I have GOT to learn to be more careful. I think I also have got to find some boots for my battery terminals...
 
  #40  
Old 04-09-2005, 07:03 AM
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Originally Posted by 91Bear
I was changing my oil in a hurry once and managed to drain my transmission oil instead of my engine oil.


That's a "SAAB" story!?

and the number one stupid thing done in garages....
Starts with these words: " sure, I can help you out/ do that"
 
  #41  
Old 04-10-2005, 08:06 PM
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Here's one for you. I had pulled the trans on my '69 Barracuda to have it rebuilt. While it was out, figured I'd have the flywheel resurfaced before installing the new pilot bushing, throwout bearing, pressure plate & clutch disc. Get the trans back and painted it the Chrysler blue to match the engine. On goes the flywheel, pressure plate, clutch disc & throwout bearing. Get the trans back in place, bolt it all in, hook up the linkage, re-attach the driveshaft and fill the trans with fluid. As I'm rolling out from under the car on my creeper (yes, I did all this on a floor creeper with the car on jackstands), I notice this small plastic bag with the word MoPar on it. Yup, the pilot bushing! So, I'm sure you can all guess what happens next. After a few choice words, under the car I go to remove EVERYTHING so I can put the bushing in the flywheel and then put it all back together.
 
  #42  
Old 04-10-2005, 09:01 PM
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two separate incidents...one was at work, the guy who hauled loads for us used to load his own truck once in a while. He was always in a hurry, so when he was driving the forklift (8000# cap) back into the shop, he didn't notice, through the plastic heat saver strips, that the door was closed, even though it was still dark outside and he couldn't see the 600 watt halogen lights shining from inside the shop. He hit a sixteen foot tall by twelve foot wide door and took the whole thing off it's tracks. It shook the whole shop when it landed. This is in a building that is 120 feet by 300 feet, and filled with pallets of concrete block. We ended up stacking pallets of block in front of the door to close the door off, since it was the Wednesday before Thanksgiving and the garage door company couldn't get there until Monday. Hung a HUGE blue plastic tarp in the openeing and held it there with the pallets of block.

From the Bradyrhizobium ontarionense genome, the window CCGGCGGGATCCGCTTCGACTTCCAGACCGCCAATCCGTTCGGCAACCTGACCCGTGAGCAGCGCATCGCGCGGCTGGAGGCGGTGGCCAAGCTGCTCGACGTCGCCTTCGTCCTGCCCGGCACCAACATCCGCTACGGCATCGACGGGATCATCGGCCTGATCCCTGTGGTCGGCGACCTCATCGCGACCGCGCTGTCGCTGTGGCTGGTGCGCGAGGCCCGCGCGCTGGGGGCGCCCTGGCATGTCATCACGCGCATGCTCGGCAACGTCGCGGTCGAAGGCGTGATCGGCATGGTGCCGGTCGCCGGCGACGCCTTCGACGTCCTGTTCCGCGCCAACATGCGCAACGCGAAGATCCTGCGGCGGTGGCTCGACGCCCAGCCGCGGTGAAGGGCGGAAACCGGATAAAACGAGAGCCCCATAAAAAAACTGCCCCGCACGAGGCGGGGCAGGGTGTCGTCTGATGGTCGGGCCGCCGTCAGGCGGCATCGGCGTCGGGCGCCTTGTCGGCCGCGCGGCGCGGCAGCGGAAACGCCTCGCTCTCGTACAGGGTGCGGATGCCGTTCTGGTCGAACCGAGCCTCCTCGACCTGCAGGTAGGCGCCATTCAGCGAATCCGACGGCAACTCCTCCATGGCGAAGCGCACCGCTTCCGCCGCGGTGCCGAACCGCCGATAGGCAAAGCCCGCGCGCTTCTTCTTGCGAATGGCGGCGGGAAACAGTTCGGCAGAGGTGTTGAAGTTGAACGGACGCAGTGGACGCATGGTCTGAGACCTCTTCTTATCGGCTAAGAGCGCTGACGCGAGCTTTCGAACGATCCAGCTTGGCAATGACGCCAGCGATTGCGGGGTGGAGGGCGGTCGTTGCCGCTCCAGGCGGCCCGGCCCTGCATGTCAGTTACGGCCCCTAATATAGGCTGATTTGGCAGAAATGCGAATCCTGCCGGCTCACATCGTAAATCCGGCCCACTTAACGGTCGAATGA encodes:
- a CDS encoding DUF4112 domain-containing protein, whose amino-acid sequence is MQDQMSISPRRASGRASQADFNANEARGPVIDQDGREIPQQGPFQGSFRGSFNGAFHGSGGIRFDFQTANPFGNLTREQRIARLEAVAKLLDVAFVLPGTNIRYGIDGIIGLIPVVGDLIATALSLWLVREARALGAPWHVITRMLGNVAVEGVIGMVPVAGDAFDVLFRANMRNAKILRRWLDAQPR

the other was using an old pre-OSHA sand bucket on a forklift. It slid onto the forks, so it could be easily removed when not needed. The major problem was, it also tried to slip off the forks if it was tripped and dumped. I was on the floor and figured I'd help the operator get it re-latched. I grabbed the side of the bucket when he set it on the floor and began to back up to get it to roll backewards onto the lock. I didn't expect him to just drop it full speed, and when it hit the floor and latched, my left thumb was in between the bucket and the frame....in a gap about 1/4" wide. Now, if I had just told him to trip the bucket and lift it, I probably would have gotten away with a split thumb, but I jerked my hand back...broke my thumb crossways, and lengthwways, plus blew the muscle right out of my thumb. I walked over to my supervisor and told him I thought I had broken my thumb. I was wearing gloves and there was no blood. He asked to see it, and when I peeled the glove off we could see the bone about half the length of my thumb. He asked me if I wanted to go to the doctor. It took the ER doc a half hour to stretch the skin I had left far enough to suture it. The payback was when he pinched his index finger off at the base of his fingernail a couple of years later.. I got to take him to the clinic.